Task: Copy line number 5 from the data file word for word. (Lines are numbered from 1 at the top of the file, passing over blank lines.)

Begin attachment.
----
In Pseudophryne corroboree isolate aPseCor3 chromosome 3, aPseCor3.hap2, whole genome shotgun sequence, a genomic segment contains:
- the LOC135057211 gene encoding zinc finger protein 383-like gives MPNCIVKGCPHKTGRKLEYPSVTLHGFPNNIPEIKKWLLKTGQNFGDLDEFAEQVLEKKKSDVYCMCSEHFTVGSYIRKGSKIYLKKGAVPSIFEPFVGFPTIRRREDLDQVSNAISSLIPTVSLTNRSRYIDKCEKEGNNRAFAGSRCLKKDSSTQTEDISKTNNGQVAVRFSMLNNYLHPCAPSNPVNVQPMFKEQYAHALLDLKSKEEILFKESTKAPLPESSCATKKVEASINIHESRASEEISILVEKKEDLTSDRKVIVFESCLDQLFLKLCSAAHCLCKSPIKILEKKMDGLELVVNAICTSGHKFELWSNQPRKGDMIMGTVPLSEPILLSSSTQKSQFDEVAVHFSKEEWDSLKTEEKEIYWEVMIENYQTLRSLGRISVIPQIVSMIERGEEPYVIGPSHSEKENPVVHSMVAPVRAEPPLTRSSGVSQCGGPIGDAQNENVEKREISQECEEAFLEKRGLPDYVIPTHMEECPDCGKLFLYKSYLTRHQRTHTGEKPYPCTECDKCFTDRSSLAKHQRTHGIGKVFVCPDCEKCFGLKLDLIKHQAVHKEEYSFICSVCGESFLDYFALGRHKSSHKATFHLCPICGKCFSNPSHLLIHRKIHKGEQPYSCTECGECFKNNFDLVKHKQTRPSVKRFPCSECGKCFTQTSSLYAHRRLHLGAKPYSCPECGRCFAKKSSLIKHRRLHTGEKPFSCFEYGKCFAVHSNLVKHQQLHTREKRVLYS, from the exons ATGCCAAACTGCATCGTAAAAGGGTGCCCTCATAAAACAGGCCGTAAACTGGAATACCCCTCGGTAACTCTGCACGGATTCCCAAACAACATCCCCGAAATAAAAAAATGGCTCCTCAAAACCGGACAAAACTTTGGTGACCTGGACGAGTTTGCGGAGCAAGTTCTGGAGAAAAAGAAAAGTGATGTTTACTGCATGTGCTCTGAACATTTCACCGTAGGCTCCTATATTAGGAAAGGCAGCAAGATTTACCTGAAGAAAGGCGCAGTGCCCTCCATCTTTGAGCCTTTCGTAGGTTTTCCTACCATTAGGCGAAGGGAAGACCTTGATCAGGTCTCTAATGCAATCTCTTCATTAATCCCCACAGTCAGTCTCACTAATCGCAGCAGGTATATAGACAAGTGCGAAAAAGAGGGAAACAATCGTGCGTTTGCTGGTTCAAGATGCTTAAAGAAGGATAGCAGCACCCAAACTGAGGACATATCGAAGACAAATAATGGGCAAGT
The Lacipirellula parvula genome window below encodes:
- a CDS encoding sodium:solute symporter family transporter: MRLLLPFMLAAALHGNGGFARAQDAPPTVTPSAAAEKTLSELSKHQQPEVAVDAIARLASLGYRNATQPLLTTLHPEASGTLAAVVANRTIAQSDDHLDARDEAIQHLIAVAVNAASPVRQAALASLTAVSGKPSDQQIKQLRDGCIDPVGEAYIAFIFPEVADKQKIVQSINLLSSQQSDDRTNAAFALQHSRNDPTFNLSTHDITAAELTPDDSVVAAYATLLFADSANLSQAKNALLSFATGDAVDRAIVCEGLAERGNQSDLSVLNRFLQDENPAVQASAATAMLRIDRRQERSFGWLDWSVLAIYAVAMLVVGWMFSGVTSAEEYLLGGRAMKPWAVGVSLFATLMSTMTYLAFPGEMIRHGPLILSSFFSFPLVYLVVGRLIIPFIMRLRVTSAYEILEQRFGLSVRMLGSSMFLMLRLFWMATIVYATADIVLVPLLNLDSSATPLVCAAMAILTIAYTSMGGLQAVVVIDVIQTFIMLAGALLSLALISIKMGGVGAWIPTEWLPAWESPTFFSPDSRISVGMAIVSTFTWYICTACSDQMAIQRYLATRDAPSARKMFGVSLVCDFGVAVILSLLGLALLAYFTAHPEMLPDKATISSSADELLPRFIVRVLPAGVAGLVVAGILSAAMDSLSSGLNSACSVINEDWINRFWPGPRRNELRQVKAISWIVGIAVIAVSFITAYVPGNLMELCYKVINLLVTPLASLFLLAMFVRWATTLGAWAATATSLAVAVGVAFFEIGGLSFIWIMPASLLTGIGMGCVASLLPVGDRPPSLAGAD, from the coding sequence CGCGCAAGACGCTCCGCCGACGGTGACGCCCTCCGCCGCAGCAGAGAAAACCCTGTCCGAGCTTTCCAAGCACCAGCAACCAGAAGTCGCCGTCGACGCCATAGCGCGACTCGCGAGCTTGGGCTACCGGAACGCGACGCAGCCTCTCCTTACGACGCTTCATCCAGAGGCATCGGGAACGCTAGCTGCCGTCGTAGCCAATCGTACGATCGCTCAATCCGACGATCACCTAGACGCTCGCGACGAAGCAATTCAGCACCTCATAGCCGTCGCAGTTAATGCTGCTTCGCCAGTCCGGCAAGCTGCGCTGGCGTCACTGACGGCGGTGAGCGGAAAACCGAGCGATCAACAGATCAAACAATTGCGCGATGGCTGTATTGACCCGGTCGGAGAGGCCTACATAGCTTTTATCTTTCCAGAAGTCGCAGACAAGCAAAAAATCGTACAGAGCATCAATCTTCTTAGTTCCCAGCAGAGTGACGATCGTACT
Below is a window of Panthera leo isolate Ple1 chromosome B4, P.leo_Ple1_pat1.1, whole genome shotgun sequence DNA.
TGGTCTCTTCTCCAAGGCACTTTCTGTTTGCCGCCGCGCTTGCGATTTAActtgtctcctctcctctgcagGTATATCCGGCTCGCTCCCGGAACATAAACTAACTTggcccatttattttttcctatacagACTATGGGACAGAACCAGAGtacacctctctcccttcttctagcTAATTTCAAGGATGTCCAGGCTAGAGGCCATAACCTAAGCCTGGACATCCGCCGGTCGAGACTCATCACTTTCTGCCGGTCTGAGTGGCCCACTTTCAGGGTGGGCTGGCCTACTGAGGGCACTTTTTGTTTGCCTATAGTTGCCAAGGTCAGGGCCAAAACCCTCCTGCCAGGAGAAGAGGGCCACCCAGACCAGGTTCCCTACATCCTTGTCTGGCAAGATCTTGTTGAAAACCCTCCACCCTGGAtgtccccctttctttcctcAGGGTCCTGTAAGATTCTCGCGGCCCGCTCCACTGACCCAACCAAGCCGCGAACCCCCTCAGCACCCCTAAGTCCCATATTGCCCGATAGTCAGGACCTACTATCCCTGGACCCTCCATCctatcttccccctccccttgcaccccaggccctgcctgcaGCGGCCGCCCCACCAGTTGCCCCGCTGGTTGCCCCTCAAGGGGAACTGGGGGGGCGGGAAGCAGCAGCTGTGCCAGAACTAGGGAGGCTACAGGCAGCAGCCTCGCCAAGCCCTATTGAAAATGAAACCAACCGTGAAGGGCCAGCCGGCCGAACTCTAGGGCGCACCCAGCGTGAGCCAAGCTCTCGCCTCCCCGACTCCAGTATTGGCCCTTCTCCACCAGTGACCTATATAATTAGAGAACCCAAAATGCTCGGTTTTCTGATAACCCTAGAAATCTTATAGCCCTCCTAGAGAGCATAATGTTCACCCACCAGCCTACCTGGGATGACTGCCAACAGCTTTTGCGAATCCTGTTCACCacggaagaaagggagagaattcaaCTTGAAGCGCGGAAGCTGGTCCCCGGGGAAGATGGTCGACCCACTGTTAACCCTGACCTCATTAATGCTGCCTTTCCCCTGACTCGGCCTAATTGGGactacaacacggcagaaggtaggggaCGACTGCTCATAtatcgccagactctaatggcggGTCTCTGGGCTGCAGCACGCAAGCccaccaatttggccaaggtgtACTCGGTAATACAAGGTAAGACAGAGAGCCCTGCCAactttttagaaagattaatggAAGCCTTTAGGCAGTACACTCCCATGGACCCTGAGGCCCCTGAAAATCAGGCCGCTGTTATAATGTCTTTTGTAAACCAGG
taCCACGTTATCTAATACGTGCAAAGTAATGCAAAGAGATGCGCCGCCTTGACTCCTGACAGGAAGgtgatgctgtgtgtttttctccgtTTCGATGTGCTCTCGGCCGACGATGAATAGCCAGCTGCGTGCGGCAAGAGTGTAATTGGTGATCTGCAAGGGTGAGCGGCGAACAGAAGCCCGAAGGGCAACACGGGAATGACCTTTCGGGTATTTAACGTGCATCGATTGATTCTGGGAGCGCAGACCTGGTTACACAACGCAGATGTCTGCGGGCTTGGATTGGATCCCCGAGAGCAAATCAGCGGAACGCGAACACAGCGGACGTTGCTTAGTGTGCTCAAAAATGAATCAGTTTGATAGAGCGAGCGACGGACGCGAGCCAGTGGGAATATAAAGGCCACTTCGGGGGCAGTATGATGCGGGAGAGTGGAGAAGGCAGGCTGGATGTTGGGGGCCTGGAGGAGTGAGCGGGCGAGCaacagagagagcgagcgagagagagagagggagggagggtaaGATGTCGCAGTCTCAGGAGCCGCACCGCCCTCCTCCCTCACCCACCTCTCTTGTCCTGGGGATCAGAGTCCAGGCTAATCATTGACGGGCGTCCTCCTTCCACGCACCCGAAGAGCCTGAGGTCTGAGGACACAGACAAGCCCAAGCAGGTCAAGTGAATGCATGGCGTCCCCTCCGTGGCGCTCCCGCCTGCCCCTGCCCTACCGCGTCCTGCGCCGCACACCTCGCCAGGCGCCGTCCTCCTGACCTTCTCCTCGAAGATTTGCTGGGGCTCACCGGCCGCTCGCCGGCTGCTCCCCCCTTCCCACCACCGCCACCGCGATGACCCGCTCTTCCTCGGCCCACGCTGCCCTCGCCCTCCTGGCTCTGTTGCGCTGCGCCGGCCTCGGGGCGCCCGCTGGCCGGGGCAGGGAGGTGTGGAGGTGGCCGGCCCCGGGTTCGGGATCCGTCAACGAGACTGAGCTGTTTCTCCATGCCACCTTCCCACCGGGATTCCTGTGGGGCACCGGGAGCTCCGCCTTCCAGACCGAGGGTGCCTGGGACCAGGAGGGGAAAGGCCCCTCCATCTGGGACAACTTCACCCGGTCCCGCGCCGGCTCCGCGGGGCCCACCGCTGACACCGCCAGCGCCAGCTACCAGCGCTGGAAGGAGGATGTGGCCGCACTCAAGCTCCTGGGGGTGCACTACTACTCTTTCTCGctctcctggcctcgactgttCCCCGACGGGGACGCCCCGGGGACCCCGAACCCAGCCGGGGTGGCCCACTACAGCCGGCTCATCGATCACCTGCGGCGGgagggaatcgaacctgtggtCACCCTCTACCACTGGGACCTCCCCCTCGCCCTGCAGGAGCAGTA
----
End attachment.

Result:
Below is a window of Panthera leo isolate Ple1 chromosome B4, P.leo_Ple1_pat1.1, whole genome shotgun sequence DNA.